The legal status of Linux distribution CDs seems safer, as it could be argued that the distributor played a significant role in their production, though it would also imply that they could be sued if a coder (not affiliated in any way with the distributor) libeled someone in a comment.

In conclusion, the deputies of the French National Assembly are, probably unwittingly, intending to vote into law next Wednesday a bill that would prohibit making source software available in their country. Here is a list of their email addresses; tell them. If you take one with a surname starting with the same initial letter as your own, we should get a nice spread. ;-)


John Fremlin <vii@penguinpowered.com> is at school in England. He's written a couple of kernel patches, one of which (the USB Microtek scanner driver with Oliver Neukum) is in the later 2.4.0test1-ac*, and some other software that appears on freshmeat.net. If altern.org is still up, you can find his homepage at http://altern.org/vii/. Otherwise, there are partially broken mirrors: http://www3.cybercities.com/v/vii/ (old) and http://john.batcave.net/.


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Recent comments

21 Jun 2000 16:29 Avatar humantypo

not surprising
this is not surprising coming from the country that is trying to implement the 35 hour work week. france is on the fast track to obscurity...

21 Jun 2000 15:08 Avatar rangek

Re: The French

The only effect this will have on Open Source will be to those within France. Anything and everything outside of France is uneffected.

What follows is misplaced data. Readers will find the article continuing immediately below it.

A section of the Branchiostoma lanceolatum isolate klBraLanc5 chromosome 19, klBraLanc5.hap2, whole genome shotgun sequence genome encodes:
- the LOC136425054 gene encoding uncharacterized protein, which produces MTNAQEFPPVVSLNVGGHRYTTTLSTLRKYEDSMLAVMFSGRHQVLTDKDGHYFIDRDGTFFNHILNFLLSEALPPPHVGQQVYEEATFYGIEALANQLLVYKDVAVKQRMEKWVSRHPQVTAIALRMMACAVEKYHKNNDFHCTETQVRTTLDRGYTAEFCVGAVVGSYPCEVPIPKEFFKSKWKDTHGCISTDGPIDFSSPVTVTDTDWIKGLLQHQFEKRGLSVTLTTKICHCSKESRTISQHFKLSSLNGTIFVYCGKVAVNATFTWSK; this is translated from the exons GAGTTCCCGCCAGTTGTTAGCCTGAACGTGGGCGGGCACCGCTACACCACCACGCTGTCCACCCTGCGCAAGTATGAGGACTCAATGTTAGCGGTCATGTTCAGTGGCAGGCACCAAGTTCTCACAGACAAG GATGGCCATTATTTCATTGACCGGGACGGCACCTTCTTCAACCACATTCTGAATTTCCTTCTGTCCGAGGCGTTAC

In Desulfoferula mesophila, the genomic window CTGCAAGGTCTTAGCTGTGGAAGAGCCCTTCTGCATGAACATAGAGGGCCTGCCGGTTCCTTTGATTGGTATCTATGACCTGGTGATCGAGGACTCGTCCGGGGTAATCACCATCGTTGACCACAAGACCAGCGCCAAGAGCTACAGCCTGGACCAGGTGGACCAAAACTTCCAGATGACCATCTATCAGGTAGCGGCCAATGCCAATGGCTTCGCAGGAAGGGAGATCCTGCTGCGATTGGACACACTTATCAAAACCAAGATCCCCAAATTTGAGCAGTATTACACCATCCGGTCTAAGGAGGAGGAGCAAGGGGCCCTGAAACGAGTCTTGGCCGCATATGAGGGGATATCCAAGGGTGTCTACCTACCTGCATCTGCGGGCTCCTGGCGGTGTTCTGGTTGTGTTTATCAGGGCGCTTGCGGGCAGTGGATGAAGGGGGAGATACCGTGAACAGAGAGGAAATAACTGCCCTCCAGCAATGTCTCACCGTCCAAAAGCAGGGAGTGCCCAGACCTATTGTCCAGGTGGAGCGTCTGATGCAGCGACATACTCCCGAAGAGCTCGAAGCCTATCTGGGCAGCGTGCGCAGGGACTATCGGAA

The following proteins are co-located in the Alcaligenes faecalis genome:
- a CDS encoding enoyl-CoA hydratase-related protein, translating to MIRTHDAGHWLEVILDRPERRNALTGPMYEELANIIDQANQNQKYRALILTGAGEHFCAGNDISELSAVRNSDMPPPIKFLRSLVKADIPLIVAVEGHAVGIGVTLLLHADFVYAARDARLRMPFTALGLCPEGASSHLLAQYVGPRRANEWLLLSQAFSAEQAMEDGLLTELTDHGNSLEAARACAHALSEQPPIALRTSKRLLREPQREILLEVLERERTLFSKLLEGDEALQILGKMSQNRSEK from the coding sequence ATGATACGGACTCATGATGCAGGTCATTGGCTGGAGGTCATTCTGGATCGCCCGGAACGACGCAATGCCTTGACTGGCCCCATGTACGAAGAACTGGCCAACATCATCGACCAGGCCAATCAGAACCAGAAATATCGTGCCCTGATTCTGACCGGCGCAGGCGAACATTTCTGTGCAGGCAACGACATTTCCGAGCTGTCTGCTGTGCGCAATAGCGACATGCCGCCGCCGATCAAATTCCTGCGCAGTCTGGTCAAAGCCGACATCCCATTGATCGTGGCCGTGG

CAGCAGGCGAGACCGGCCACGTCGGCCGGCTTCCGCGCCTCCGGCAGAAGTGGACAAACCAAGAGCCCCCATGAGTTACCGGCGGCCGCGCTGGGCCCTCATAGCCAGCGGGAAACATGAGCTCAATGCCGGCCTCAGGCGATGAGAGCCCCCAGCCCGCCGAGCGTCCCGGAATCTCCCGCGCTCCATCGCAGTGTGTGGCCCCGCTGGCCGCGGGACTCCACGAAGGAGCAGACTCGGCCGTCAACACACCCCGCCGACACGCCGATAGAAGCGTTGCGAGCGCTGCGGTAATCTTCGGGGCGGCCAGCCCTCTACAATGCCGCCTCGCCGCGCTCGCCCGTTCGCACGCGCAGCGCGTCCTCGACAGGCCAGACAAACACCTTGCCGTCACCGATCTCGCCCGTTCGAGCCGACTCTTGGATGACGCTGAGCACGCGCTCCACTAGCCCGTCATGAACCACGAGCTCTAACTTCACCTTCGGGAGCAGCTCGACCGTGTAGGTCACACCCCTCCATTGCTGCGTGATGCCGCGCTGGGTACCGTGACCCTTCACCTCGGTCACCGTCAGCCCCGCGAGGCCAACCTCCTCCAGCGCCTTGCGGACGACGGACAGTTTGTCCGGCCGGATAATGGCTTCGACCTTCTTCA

What about projects, such as those mentioned in the article that are mainly hosted in France? While I agree this does hurt "them" (the French) more than it hurts "us" (the rest of the world) I don't think you can just write off the contributions of a whole country...

21 Jun 2000 14:58 Avatar wesmo

The French
Not to sound too arrogant, but if the French government, which represents its people, wish to shoot themselves in the foot by effectively cutting themselves off from a fair portion of the internet, then let them. The French people should be fighting this battle.

The only effect this will have on Open Source will be to those within France. Anything and everything outside of France is uneffected.

Those non-French citizens having information hosted within France will need to look for new homes, more or less. French citizens, and the information they wish to share, are really the ones being persecuted.

As history shows us, along the scale of democracy, the French government isn't very far towards the 'full democracy' side of the fence, and examples like this only prove that the government of France wishes to takes steps away from democracy...

21 Jun 2000 14:49 Avatar mathieur

petition !
go there and sign !

http://lantre.org/vospapiers/ (http://lantre.org/vospapiers/)

(send a mail to vospapiers@lantre.org (mailto:vospapiers@lantre.org?subject=[vos papiers]...))

21 Jun 2000 12:12 Avatar timmyd

my view
i do not live in france, but how can the enforcers enforce this? like first they have to find out if you are from france or not, then they actually have to find who you are, so they can find out how to get the names or whatever, assuming you are doing something where people can comment anonymously like slashdot. to me, an unenforcible law is no law at all.